Forbes was born on 19 August 1919 in Brooklyn, New York, the son of Adelaide Mary (Stevenson) and Scottish-born financial journalist and author B. C. Forbes. He graduated from the Lawrenceville School in 1937 and Princeton University. Forbes enlisted in the Army in 1942 and served as a machine gunner in the 84th Infantry Division in Europe, rising to the rank of staff sergeant. Forbes received a thigh wound in combat, and received a Bronze Star and a Purple Heart.
After dabbling in politics, including service in the New Jersey Senate from 1951 to 1957 and an unsuccessful candidacy for Governor of New Jersey, he committed to the magazine full-time by 1957, three years after his father's death. After the death of his brother Bruce Charles Forbes in 1964, he acquired sole control of the company.
The magazine grew steadily under his leadership, and he diversified into real estate sales and other ventures. One of his last projects was the magazine Egg, which chronicled New York's nightlife. (The title had nothing to do with Forbes's famous Fabergé egg collection.) To honor his contribution to the magazine, Forbes won the Walter Cronkite Award for Excellence in Journalism in 1989.
Malcolm Forbes had a lavish lifestyle, exemplified by his private Capitalist Tool Boeing 727 trijet, ever larger Highlander yachts, huge art collection, substantial collection of Harley-Davidson motorbikes, his French Chateau (Château de Balleroy in Normandy), his collections of special shape hot air balloons and historical documents, as well as his opulent birthday parties. Additionally in the mid-1960s he was a fixture at NYC's famous Cat Club on Wednesday nights, supporting local musical talents.
He chose the Palais Mendoub (which he had acquired from the Moroccan government in 1970) in the northwestern city of Tangier, Morocco, to host his 70th birthday party. Spending an estimated $2.5 million, he chartered a Boeing 747, a DC-8 and a Concorde to fly in eight hundred of the world's rich and famous from New York and London. The guests included his friend Elizabeth Taylor (who acted as a co-host), Gianni Agnelli, Robert Maxwell, Barbara Walters, Henry Kissinger, half a dozen US state governors, and the CEOs of scores of multinational corporations likely to advertise in his magazine. The party entertainment was on a grand scale, including 600 drummers, acrobats and dancers and a fantasia – a cavalry charge which ends with the firing of muskets into the air – by 300 Berber horsemen.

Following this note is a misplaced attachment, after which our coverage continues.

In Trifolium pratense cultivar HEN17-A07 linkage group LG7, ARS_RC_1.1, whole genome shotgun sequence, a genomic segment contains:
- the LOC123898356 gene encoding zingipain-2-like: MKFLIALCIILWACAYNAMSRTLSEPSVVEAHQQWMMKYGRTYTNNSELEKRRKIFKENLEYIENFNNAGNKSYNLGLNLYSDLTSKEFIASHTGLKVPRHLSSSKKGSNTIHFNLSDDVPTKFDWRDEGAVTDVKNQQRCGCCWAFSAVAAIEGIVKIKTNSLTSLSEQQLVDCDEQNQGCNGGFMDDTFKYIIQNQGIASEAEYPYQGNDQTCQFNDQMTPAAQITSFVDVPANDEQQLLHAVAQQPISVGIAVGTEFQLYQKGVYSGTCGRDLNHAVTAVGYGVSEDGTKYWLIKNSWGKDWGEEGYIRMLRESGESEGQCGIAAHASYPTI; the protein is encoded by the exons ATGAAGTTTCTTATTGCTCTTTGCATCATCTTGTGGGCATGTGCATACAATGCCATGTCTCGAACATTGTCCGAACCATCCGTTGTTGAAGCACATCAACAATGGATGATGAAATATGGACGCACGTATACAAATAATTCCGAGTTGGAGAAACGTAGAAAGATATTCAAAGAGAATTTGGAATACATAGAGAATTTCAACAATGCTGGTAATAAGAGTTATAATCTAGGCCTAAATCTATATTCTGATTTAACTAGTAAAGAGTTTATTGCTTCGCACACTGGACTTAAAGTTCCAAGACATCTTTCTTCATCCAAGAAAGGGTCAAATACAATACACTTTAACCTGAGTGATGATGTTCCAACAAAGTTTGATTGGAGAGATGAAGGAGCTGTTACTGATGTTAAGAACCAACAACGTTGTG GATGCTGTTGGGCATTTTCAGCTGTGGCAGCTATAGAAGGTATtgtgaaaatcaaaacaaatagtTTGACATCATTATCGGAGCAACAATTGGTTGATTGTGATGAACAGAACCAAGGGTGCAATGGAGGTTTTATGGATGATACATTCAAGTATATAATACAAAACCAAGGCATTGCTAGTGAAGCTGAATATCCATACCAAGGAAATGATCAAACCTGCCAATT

Forbes became a motorcyclist late in life. He founded and rode with a motorcycle club called the Capitalist Tools. His estate in New Jersey was a regular meeting place for tours that he organised for fellow New Jersey and New York motorcyclists. He had a stable of motorcycles but was partial to Harley-Davidson machines. He was known for his gift of Purple Passion, a Harley-Davidson, to actress Elizabeth Taylor. He was also instrumental in getting legislation passed to allow motorcycles on the cars-only Garden State Parkway in New Jersey. He was inducted to the Motorcycle Hall of Fame in 1999. In 2008, he was inducted into the New Jersey Hall of Fame.
Forbes died in 1990 of a heart attack, at his home in Far Hills, New Jersey. In March 1990, soon after his death, OutWeek magazine published a story with the cover headline "The Secret Gay Life of Malcolm Forbes," by Michelangelo Signorile, which outed Forbes as a gay man. Signorile was critical of the media for helping Forbes publicise many aspects of his life while keeping his homosexuality a secret. The writer asked, "Is our society so overwhelmingly repressive that even individuals as all-powerful as the late Malcolm Forbes feel they absolutely cannot come out of the closet?" Even in death, the media was reluctant to disclose his sexuality; the New York Times would refer only to him as a "famous, deceased millionaire" while reporting on the controversy. Since Malcolm Forbes' death, his son Steve Forbes has been editor-in-chief but the business is no longer family-controlled.
Donald Trump, in his 1990 memoir Trump: Surviving at the Top, alleged that his temporary removal from the Forbes 400 in the year Forbes died was due to a feud that had arisen after Trump had not allowed Forbes to bring "two young men who appeared to be well under the legal drinking age" into the bar at the Plaza Hotel. Trump stated that Forbes "lived openly as a homosexual... but expected the media and his famous friends to cover for him."